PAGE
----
In today’s polarized world, the conflict between atheism and religion is shaping up to be the fight of the century. In this corner, the new atheists, flexing their muscles with books such as God is Not Great by Christopher Hitchens and The God Delusion by Richard Dawkins. In that corner, the religious fundamentalists, who are responsible for 9/11, the Christian takeover of America, polluting the minds of their children, and numberless other atrocities. It’s science and reason against dogmatism and blind faith, making it obvious who the enlightened liberal should root for.
Well, not quite. The truly enlightened liberal should experience a twinge of doubt about the very blackness and whiteness of it. Let me show you how a bit of evolutionary thinking can paint a more interesting picture in shades of gray.
The new atheists hate religion for causing between-group conflict and especially for its wanton disregard of the canons of rational thought. Yet, both of these problems extend far more widely than religion. Between-group conflict pervades the animal world. Ant colonies, lion prides, and chimp troops don’t have religion, but they do have between-group conflict. As for the canons of rational thought, to the extent that brains evolved by natural selection, their main purpose is to cause organisms to behave adaptively in the real world–not to directly represent the real world.
This leads to a crucial distinction between what I call factual and practical realism. Consider Hans and Igor, who are mortal enemies. Hans understands that Igor is much like himself, even to the point of competing for the same square of ground. Igor regards Hans as an inhuman monster, completely unlike himself. If Igor’s belief makes him fight with greater determination, then it counts as practically realistic, even if it is factually incorrect. Now imagine similar contests among beliefs–and the brains that create beliefs–taking place over thousands of generations of genetic and cultural evolution. Voila! We arrive at a conception of human mentality that is far more nuanced and interesting than the black-and-white cartoon of atheism vs. religion.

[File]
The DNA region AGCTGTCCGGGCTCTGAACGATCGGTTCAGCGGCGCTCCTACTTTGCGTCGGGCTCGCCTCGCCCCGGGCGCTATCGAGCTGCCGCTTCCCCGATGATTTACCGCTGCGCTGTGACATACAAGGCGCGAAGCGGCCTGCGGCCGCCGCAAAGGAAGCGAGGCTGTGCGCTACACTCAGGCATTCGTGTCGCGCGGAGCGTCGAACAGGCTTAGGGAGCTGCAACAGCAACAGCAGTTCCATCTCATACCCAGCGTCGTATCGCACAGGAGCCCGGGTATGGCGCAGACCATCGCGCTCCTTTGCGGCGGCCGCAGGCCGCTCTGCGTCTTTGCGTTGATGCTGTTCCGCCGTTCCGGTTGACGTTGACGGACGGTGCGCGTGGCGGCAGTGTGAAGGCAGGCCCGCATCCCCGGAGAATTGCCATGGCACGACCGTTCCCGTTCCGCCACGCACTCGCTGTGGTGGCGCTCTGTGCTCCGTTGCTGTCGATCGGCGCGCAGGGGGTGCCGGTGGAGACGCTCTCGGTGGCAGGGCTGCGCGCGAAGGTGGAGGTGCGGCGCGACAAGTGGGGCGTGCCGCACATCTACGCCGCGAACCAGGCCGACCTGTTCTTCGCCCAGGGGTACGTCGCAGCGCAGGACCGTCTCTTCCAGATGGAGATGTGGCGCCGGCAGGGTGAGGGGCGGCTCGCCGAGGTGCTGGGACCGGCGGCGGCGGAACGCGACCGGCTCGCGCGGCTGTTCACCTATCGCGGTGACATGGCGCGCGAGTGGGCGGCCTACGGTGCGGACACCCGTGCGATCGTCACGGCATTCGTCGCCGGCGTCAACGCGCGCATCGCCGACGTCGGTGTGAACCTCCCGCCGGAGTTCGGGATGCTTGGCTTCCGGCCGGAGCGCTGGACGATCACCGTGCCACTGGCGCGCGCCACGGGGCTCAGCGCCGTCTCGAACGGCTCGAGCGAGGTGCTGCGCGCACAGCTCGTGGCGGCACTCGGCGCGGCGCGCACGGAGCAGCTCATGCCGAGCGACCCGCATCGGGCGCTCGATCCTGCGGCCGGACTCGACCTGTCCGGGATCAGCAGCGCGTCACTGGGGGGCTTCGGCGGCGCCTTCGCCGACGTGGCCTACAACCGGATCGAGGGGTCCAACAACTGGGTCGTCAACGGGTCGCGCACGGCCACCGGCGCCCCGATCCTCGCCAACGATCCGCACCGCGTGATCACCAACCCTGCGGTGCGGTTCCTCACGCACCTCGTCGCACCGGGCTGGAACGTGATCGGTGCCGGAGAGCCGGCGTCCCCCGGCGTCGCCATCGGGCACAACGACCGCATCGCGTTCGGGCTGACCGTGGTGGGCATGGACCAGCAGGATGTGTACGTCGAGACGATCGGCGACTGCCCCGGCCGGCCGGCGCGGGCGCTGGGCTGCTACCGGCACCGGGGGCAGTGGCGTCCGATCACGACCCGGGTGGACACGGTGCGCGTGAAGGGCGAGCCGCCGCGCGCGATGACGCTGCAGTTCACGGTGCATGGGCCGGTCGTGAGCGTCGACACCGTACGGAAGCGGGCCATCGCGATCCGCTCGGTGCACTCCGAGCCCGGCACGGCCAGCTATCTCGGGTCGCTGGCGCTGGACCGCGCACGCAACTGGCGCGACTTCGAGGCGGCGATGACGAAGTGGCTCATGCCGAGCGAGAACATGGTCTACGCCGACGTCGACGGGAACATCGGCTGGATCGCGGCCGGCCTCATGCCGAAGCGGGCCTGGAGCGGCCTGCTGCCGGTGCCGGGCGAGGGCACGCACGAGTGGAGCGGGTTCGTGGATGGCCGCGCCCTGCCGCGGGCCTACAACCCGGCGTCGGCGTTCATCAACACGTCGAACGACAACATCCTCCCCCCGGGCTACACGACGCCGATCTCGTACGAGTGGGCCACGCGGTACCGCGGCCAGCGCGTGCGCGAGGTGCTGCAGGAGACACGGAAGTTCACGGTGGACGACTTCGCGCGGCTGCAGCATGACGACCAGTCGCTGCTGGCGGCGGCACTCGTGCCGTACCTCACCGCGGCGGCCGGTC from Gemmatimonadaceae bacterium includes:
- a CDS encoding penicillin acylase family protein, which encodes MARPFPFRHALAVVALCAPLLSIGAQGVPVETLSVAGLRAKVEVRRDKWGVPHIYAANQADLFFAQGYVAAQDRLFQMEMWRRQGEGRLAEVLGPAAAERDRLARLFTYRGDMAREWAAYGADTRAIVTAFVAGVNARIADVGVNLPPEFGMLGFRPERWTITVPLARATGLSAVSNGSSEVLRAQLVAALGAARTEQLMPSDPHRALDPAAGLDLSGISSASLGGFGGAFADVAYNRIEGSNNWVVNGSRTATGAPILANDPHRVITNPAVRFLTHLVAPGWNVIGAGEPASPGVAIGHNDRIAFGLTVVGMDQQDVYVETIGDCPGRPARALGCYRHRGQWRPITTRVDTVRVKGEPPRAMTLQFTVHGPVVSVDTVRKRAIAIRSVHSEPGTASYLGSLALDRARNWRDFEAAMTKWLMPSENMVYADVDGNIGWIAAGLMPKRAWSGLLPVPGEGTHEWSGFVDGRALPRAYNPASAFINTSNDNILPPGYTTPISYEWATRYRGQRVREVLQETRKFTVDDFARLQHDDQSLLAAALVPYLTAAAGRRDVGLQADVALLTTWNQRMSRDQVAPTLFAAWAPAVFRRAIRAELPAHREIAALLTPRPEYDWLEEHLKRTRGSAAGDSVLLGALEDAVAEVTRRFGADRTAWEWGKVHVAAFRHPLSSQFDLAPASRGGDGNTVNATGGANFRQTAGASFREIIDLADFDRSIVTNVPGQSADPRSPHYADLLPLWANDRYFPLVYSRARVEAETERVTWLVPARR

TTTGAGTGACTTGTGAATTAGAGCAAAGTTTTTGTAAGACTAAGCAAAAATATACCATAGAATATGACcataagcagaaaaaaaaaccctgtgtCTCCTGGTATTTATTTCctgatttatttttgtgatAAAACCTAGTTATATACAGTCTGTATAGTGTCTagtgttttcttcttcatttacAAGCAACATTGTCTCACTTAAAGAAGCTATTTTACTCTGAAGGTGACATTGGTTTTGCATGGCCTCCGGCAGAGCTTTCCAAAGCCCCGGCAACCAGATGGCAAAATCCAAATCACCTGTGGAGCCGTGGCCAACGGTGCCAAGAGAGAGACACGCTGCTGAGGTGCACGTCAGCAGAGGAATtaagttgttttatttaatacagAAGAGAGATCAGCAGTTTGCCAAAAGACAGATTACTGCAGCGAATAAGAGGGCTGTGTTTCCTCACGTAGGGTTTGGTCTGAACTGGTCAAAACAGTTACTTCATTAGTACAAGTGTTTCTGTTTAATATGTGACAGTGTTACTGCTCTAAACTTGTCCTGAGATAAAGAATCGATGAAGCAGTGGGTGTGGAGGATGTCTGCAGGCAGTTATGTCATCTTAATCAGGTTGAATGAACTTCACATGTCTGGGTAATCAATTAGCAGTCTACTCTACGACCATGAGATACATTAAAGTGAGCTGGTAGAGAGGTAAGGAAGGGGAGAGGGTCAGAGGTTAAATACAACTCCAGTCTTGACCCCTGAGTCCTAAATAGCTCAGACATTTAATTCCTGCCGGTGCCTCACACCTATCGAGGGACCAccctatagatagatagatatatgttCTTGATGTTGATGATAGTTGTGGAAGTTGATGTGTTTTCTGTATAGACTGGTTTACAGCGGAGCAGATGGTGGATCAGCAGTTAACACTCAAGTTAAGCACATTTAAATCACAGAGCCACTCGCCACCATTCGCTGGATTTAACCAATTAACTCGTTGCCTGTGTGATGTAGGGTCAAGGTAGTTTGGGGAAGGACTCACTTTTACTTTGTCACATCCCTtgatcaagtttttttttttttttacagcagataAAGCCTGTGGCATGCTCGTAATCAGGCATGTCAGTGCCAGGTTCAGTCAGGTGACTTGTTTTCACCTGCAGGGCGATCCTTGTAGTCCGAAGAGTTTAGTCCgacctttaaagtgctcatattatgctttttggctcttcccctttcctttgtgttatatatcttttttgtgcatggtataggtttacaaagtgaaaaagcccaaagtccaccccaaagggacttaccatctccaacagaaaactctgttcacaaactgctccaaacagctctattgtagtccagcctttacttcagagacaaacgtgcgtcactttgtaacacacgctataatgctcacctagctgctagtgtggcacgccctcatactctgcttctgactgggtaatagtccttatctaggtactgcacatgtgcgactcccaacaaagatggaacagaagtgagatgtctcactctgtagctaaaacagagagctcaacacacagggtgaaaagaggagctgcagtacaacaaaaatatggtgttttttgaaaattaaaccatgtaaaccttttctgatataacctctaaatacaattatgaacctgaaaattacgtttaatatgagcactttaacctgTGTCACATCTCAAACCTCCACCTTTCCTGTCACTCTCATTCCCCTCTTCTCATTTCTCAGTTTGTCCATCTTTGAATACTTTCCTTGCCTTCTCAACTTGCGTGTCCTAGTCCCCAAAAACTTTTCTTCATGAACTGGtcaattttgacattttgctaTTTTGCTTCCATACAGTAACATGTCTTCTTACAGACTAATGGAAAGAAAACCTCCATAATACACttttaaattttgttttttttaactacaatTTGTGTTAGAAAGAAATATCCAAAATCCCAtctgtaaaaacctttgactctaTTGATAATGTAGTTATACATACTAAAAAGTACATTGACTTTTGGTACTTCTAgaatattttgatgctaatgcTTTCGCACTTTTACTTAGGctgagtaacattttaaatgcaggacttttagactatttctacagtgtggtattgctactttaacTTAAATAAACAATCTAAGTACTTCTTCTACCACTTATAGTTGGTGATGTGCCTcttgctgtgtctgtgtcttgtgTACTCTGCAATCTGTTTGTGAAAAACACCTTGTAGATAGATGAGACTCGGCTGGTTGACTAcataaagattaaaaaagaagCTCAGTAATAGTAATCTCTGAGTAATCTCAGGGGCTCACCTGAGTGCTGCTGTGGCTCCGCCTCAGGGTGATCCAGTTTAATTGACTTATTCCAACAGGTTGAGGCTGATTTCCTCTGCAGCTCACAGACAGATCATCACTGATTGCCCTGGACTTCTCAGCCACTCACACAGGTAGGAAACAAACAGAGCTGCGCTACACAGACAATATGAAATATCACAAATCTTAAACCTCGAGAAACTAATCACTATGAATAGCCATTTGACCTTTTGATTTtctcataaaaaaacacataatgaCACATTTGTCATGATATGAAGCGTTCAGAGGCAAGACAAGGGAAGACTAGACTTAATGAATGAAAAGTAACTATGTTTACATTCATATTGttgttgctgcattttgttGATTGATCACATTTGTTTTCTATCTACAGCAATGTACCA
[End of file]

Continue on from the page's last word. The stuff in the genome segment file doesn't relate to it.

Factual and practical realism are not always at odds. To pick an obvious example, a hunter needs to know the exact location of his quarry. The point is that the relationship between the two is complex and that our minds are prepared to massively depart from factual realism, when necessary, in ways that motivate effective action. This is not a sign of mental weakness but a time-tested survival strategy. Moreover, adaptive fictions are not restricted to religions. Patriotic histories of nations have the same distorted and purpose-driven quality as religions, a fact that becomes obvious as soon as we consider the histories of nations other than our own. Intellectual movements such as feminism and postmodernism are often shamelessly open about yoking acceptable truths to perceived consequences. That’s what it means to be politically correct. Scientific theories are not immune. Many scientific theories of the past become weirdly implausible with the passage of time, just like religions. When this happens, they are often revealed as not just wrong but as purpose-driven. Scientific theories cannot be expected to approximate factual reality when they are proposed, but only after they have been winnowed by empirical evidence.